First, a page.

Research Project - Democratic Legitimacy in the EU: Inside the 'Black Box' of Informal Trilogues
Can the EU govern efficiently and with the people? Almost all EU legislation is now agreed in an early stage, facilitated by informal 'trilogue' negotiations in which a small number of representatives of three EU institutions bargain behind closed doors and present the agreement for approval in public meetings. We examine the complex dynamics of this 'black box' and assess the ability of EU institutions to bargain successfully, to foster or preclude political contestation, to create political coalitions across institutions, and avoid capture by special interests. We do this by combining, first, a comprehensive, large-scale analysis of patterns of trilogue negotiations, tracing systematically the evolution of Council and EP preferences in order to determine their respective bargaining success (package 1); second, in-depth process-tracing studies to explore what happens when issues with high political stakes enter the world of trilogues, i.e we examine the conditions under which informal trilogues affect bargaining success by looking at intra- and extra-institutional actors and their strategies to manage information flows (package 2) and explore how both mainstream and Eurosceptic and/or radical political groups mediate cross-institutional contestation (package 3). A fourth section (package 4) will bring these findings together to explain how patterns of contestation affect the evolution of preferences during the course of legislative negotiations.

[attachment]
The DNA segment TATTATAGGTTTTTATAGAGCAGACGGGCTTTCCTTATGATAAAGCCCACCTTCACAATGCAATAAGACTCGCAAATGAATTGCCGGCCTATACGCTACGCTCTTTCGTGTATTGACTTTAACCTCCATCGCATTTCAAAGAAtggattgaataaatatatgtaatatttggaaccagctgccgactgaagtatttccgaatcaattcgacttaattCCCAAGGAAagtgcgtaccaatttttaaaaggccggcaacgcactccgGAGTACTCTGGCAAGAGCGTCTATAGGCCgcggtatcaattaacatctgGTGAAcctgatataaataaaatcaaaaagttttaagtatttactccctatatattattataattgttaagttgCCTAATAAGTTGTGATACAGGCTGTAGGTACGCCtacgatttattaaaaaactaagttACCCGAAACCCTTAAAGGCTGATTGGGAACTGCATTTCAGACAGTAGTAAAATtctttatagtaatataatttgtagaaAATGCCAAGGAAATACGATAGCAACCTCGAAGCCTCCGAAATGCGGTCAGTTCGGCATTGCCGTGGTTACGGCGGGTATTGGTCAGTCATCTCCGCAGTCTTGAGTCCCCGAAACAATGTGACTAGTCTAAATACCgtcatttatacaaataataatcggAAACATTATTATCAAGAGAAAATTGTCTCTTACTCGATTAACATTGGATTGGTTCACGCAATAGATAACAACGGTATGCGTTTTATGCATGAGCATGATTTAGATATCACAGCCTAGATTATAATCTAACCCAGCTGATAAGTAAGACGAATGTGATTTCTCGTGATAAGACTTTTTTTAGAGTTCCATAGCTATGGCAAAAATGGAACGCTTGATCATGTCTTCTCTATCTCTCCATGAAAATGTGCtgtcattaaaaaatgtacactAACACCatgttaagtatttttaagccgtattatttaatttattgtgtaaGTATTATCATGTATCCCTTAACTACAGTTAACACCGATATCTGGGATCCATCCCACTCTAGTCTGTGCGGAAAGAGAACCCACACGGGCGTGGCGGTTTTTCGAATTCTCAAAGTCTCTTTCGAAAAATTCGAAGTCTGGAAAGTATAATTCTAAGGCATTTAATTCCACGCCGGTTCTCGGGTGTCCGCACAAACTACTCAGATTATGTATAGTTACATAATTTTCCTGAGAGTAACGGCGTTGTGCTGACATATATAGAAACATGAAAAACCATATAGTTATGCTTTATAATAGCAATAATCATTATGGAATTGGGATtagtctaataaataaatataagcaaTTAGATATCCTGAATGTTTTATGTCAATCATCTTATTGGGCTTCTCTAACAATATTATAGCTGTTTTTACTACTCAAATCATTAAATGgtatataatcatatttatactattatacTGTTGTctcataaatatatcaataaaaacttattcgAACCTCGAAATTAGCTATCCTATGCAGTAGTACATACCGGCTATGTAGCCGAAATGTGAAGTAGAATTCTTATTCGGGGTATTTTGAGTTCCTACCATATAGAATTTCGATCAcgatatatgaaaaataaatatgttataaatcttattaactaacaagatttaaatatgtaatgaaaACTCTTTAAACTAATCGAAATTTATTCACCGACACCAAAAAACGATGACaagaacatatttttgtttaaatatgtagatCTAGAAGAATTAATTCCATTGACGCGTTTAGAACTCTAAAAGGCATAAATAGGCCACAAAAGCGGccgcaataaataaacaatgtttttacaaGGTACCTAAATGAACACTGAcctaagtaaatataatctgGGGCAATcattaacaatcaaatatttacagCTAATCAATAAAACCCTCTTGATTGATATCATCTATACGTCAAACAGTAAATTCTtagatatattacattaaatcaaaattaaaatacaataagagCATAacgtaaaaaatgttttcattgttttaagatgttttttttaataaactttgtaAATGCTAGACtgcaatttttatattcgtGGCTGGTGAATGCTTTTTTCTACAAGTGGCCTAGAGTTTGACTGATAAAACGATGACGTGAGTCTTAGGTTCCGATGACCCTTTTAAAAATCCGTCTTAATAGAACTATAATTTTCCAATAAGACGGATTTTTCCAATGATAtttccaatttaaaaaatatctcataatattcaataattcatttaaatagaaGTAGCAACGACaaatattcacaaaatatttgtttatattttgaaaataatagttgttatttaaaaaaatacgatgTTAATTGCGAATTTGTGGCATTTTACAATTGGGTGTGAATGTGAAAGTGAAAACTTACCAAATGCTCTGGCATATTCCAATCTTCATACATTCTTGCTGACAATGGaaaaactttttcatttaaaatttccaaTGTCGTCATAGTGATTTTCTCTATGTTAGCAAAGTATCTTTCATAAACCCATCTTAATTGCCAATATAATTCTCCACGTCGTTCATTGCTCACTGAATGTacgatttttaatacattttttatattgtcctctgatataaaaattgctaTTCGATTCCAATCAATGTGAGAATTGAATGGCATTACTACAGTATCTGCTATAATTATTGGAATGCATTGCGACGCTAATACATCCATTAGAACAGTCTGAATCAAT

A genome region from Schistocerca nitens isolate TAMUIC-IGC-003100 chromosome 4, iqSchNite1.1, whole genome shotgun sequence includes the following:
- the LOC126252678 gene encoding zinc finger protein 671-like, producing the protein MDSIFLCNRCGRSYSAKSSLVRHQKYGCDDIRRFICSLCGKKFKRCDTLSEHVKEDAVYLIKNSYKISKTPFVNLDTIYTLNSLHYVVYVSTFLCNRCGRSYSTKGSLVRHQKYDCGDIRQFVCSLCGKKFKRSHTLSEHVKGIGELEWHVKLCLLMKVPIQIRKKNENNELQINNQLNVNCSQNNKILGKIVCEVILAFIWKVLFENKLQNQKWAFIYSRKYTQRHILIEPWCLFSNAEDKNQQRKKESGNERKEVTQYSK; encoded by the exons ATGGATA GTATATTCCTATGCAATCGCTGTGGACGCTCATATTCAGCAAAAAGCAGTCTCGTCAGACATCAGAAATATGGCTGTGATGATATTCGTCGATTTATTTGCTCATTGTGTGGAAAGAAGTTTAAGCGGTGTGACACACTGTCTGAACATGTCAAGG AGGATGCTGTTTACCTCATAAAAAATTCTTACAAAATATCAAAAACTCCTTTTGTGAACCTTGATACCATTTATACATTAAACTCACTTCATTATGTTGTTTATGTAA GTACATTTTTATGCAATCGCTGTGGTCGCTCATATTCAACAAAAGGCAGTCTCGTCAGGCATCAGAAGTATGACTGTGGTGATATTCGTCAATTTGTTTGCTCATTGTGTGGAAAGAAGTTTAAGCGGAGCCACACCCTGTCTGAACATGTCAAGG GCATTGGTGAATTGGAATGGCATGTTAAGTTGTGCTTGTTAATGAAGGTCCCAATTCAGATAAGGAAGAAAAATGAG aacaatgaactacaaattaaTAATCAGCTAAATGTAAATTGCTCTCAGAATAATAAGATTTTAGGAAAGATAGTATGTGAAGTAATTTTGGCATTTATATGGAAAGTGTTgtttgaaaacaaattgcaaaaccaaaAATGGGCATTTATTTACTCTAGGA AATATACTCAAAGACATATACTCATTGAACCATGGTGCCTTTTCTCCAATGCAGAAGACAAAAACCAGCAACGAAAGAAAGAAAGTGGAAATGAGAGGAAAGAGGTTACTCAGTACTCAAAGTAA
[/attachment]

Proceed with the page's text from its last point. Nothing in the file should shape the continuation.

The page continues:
Deutsche Forschungsgemeinschaft (DFG)
Ariadna Ripoll Servent & Lara Panning (2019). "Eurosceptics in Trilogue Settings: Interest Formation and Contestation in the European Parliament", West European Politics, 42(4), pp. 755-775.
During our event of 18 June 2019 on the future challenges of trilogues, kindly hosted by the Representation of the Free State of Bavaria, all participants agreed that trilogues are indispensible to the EU legislative system. But there were calls for more accountability and transparency in interinstitutional negotiations. Based on our research, we recommend the following (194.1 KB)to increase the accountability and transparency of trilogues, without jeopardizing the space to negotiate.
Prof. Dr. Ariadna Ripoll Servent
Feldkirchenstraße 21, Room FG1 01.13, 96052 Bamberg
Dr. Gijs Jan Brandsma (Utrecht University)
Professor Justin Greenwood (University of Aberdeen)
Christilla Roederer-Rynning (University of Southern Denmark)